Energy Prices Outlook
Energy prices continued to increase in March, and they did so at a faster rate than in the prior month. The West changed its tactics and unleashed a slew of sanctions on the Russian energy sector, having previously spared it from the measures taken in response to the country’s invasion of Ukraine. Heading into April, oil and coal prices have eased somewhat from their mid-March highs but remain extremely elevated.
- Brent Crude Outlook
Oil prices were extremely elevated over the last month as Canada, the UK and the U.S. announced bans on Russian oil imports. Meanwhile, tough EU sanctions—including a total ban—on Russian oil have become more probable. In its latest April report, the IEA estimated that the hit to Russian output from sanctions and self-sanctions would be around 13% in April and double that in May. Meanwhile, OPEC+ refused to speed up its output increases at its latest meeting on 31 March. That said, the U.S.’s pledge of the largest oil reserve release in its history—although unlikely to fully compensate for the hit to Russian supply—has provided some downward pressure, with the IEA later promising a further oil release in concert. Moreover, demand headwinds have strengthened: In its April report the IEA lowered its forecast for global demand in Q2 amid a Covid-19 outbreak in China and the effect of rising inflation on consumption in OECD countries.
Our Consensus Forecast expects Brent prices to fall by year-end from March’s average prices, amid easing economic momentum and rising inventories. However, prices will remain at the highest levels in nearly a decade. The market remains illiquid and thus highly volatile, with significant risks being posed by the evolution of the war in Ukraine, possible EU sanctions and a strengthening of demand headwinds.
- Henry Hub Natural Gas Outlook
Henry Hub gas prices have continued to perform strongly over the last month. Supply remains tight, with the EIA’s latest monthly Energy Outlook report published on 12 April indicating that U.S. gas inventories ended March 17% below their five-year average. Moreover, freeze-offs caused production to dip to the lowest level since February in early April. Near-term domestic demand prospects have also been boosted by forecasts of cold weather across parts of the U.S. going into April. Meanwhile, U.S. exports continue to operate at full capacity, with the U.S. recently penning a deal with the EU to supply it with natural gas. That said, U.S. gas prices remains relatively insulated from the fallout of the Russia-Ukraine war, given plentiful U.S. gas reserves.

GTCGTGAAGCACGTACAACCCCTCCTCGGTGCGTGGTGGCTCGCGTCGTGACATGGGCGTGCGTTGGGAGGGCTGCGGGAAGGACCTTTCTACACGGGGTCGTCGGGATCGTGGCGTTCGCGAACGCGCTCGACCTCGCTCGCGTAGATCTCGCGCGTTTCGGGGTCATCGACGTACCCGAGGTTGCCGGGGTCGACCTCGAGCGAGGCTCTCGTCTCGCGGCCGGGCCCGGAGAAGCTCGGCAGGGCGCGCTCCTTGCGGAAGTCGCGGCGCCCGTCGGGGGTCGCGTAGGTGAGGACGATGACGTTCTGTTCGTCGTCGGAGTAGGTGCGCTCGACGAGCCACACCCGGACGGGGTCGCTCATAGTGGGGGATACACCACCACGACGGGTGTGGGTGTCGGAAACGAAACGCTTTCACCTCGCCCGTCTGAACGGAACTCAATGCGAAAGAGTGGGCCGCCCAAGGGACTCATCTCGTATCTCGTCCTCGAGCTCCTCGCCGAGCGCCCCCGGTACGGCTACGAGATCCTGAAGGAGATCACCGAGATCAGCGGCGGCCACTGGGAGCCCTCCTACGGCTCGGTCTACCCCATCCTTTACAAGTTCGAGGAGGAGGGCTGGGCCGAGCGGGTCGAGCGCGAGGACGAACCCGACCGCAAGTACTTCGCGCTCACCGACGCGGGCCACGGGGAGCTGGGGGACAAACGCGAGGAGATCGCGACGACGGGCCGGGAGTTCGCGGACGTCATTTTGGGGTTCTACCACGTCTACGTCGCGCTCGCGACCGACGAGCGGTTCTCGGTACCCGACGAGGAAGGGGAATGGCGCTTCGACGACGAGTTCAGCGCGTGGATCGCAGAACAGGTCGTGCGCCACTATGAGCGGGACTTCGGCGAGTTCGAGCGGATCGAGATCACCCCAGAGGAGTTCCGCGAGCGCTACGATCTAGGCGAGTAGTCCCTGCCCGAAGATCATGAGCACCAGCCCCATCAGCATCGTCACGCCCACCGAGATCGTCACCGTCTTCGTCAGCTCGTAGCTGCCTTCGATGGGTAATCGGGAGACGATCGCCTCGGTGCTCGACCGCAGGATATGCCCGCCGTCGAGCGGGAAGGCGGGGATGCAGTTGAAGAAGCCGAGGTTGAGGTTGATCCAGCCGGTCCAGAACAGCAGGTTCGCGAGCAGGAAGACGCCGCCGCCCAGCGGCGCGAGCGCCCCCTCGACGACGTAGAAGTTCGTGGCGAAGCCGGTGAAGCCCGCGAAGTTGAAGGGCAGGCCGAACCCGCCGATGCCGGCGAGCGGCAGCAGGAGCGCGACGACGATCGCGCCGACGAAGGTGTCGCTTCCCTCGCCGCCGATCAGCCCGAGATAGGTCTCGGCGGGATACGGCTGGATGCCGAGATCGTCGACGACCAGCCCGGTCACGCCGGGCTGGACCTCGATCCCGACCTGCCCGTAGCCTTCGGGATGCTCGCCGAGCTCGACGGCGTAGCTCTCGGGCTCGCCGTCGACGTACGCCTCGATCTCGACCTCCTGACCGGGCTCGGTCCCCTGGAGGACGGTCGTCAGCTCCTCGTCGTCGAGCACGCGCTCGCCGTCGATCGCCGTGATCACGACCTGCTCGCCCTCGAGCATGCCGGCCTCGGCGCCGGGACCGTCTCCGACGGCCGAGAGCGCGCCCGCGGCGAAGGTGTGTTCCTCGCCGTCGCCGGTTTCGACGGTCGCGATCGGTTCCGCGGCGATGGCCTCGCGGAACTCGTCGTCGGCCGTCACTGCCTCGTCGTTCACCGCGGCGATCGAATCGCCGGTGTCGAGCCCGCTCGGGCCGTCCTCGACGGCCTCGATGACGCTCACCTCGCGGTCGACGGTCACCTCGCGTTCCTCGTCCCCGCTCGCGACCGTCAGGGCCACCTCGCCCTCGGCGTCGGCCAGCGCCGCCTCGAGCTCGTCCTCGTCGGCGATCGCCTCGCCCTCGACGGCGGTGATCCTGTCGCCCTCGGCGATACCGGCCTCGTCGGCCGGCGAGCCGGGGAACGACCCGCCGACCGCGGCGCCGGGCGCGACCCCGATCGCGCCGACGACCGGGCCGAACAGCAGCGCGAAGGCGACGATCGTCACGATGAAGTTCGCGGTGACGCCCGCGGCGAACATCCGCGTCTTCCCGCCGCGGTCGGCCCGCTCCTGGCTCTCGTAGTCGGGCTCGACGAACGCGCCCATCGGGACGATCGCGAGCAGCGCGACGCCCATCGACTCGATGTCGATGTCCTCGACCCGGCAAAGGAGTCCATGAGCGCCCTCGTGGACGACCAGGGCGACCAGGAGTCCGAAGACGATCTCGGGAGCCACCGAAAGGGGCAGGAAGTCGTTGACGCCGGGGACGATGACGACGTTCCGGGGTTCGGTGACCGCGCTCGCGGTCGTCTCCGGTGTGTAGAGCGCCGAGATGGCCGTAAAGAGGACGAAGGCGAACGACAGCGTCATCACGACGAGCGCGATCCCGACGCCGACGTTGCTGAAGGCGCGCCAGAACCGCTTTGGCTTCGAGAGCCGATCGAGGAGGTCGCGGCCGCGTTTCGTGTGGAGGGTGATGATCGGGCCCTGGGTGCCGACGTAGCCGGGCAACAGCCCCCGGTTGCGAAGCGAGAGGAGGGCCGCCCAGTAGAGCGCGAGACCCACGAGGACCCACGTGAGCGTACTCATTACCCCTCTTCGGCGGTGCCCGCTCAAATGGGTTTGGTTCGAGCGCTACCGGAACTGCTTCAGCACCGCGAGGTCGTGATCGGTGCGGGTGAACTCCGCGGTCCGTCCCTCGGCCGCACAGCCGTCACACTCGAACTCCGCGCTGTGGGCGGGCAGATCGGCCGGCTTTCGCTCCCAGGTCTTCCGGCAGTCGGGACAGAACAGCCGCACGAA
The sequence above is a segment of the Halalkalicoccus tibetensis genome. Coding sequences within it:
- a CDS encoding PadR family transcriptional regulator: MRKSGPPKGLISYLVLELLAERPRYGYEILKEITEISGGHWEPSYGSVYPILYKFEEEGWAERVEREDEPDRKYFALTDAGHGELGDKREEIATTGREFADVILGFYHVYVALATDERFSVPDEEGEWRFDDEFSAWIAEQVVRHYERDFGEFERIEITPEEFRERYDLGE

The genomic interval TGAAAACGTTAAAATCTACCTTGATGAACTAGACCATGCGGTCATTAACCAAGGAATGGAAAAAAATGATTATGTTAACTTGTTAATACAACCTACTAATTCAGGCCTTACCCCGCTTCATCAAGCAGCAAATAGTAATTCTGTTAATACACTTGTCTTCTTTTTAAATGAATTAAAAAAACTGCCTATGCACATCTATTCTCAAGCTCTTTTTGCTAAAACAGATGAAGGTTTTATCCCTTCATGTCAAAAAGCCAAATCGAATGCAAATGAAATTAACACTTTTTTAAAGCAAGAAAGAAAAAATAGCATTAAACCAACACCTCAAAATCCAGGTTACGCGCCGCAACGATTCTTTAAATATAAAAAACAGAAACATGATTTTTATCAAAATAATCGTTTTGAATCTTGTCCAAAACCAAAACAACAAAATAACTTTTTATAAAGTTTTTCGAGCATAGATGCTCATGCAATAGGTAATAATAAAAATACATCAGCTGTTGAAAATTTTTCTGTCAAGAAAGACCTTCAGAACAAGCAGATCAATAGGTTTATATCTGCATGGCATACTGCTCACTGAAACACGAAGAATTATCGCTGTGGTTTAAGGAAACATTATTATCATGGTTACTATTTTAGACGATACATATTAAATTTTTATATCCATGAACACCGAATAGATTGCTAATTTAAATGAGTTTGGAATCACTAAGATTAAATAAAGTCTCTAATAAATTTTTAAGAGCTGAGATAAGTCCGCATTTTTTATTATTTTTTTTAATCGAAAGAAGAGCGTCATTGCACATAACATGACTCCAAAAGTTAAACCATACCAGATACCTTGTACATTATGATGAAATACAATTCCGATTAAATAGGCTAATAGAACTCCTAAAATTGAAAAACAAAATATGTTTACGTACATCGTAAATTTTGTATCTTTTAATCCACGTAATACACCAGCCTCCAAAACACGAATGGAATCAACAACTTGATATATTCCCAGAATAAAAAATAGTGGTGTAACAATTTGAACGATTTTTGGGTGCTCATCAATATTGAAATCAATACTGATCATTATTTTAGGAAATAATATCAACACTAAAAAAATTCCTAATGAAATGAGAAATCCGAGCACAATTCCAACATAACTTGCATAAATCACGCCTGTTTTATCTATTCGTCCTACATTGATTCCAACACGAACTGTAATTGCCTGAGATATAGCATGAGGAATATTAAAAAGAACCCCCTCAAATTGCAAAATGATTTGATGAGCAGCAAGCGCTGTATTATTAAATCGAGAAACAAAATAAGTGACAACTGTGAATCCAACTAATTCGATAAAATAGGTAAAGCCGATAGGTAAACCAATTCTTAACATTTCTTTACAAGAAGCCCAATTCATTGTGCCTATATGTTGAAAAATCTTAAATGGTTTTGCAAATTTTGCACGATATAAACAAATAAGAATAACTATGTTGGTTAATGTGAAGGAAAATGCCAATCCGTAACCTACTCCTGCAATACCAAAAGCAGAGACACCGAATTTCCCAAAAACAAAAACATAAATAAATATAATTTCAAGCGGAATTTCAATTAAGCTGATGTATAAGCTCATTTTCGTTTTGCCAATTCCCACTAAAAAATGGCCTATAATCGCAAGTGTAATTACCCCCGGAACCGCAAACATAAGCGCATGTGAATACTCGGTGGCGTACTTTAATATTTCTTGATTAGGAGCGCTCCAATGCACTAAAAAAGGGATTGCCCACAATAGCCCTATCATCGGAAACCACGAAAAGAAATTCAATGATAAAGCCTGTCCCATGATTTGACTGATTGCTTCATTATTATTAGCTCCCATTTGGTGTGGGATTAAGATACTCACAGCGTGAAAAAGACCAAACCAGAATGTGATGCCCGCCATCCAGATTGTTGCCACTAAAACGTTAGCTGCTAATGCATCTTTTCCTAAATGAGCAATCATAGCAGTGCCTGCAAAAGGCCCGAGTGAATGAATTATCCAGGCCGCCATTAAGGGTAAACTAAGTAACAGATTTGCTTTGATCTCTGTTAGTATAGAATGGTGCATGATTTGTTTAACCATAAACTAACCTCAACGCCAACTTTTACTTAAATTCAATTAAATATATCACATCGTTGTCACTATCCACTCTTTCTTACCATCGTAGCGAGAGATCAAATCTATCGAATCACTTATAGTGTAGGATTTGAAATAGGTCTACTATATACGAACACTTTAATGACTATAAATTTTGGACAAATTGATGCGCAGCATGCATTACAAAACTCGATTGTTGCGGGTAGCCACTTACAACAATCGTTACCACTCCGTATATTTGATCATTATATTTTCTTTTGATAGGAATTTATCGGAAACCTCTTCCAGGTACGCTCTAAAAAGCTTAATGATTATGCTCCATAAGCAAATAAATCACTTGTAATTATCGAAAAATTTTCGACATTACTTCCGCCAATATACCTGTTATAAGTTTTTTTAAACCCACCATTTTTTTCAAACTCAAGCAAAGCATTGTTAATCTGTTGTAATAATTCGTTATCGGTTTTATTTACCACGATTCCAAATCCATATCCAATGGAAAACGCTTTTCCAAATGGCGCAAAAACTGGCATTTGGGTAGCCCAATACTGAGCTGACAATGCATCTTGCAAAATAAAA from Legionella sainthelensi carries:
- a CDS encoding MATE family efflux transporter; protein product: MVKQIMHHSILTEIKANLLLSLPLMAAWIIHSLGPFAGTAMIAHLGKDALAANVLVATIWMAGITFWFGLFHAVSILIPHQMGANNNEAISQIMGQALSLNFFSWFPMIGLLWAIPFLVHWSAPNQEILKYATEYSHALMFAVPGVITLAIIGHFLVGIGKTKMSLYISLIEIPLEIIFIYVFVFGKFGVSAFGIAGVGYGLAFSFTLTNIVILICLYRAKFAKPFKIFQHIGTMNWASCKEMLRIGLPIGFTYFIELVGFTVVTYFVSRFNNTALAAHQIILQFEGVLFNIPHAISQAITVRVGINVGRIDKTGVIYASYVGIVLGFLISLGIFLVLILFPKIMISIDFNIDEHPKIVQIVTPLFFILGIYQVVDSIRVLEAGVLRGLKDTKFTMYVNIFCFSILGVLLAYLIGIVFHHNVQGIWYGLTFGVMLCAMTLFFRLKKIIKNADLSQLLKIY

Our Consensus Forecast expects Henry Hub prices to fall by year-end from March’s average prices amid stronger U.S. supply. However, prices will remain substantially above their long-run average amid record LNG exports. The market remains volatile and risks exist in both directions, which include potential EU sanctions on Russia gas and the weather.
- Coking & Thermal Coal Outlook
In March, prices for Australian thermal coal briefly doubled following the first announcement of Western sanctions on Russian energy exports, with coking coal prices posting similarly impressive gains. Prices have since softened as market panic eased amid extremely high trading volatility. That said, prices remained at historically high levels. Factors underpinning the market include extremely high oil and gas prices, which could reignite Western countries’ appetite for coal, and Western energy sanctions. Meanwhile, production in Australia continued to be constrained by wet weather—which is set to continue until May—and Covid-19-related worker absences.
Our Consensus Forecast expects both coking coal and thermal coal prices to fall substantially by year-end from March’s average prices amid reduced disruptions to Australian supply and softening demand amid reduced global economic momentum. Market volatility remains elevated and swings in either direction may occur due to events such as an escalation of the war in Ukraine or China easing its ban on Australian coal.
Prices over the last month have hit levels not seen since immediately after the March 2011 Fukushima accident. High oil and gas prices have boosted demand prospects as nuclear power is a substitute of theirs which—unlike coal—promises to help countries meet Paris Agreement obligations. Meanwhile, the short-term supply outlook appears strained: Some Western companies have shunned uranium from Russia while U.S. senators recently introduced a bipartisan bill to ban imports of the metal from Russia.
Our Consensus Forecast expects uranium prices to fall by year-end from March’s average prices. However, they will remain comfortably above next year’s prices amid robust demand stemming from green transition plans and Western efforts to wean themselves off Russian energy. Risks include the path of Western sanctions on Russian energy, supplier discipline and potential nuclear disasters deterring future demand.
Disclaimer: The views and opinions expressed in this article are those of the authors and do not necessarily reflect the opinion of FocusEconomics S.L.U. Views, forecasts or estimates are as of the date of the publication and are subject to change without notice. This report may provide addresses of, or contain hyperlinks to, other internet websites. FocusEconomics S.L.U. takes no responsibility for the contents of third party internet websites.
Author: Matt Cunningham, Economist
Date: April 14, 2022
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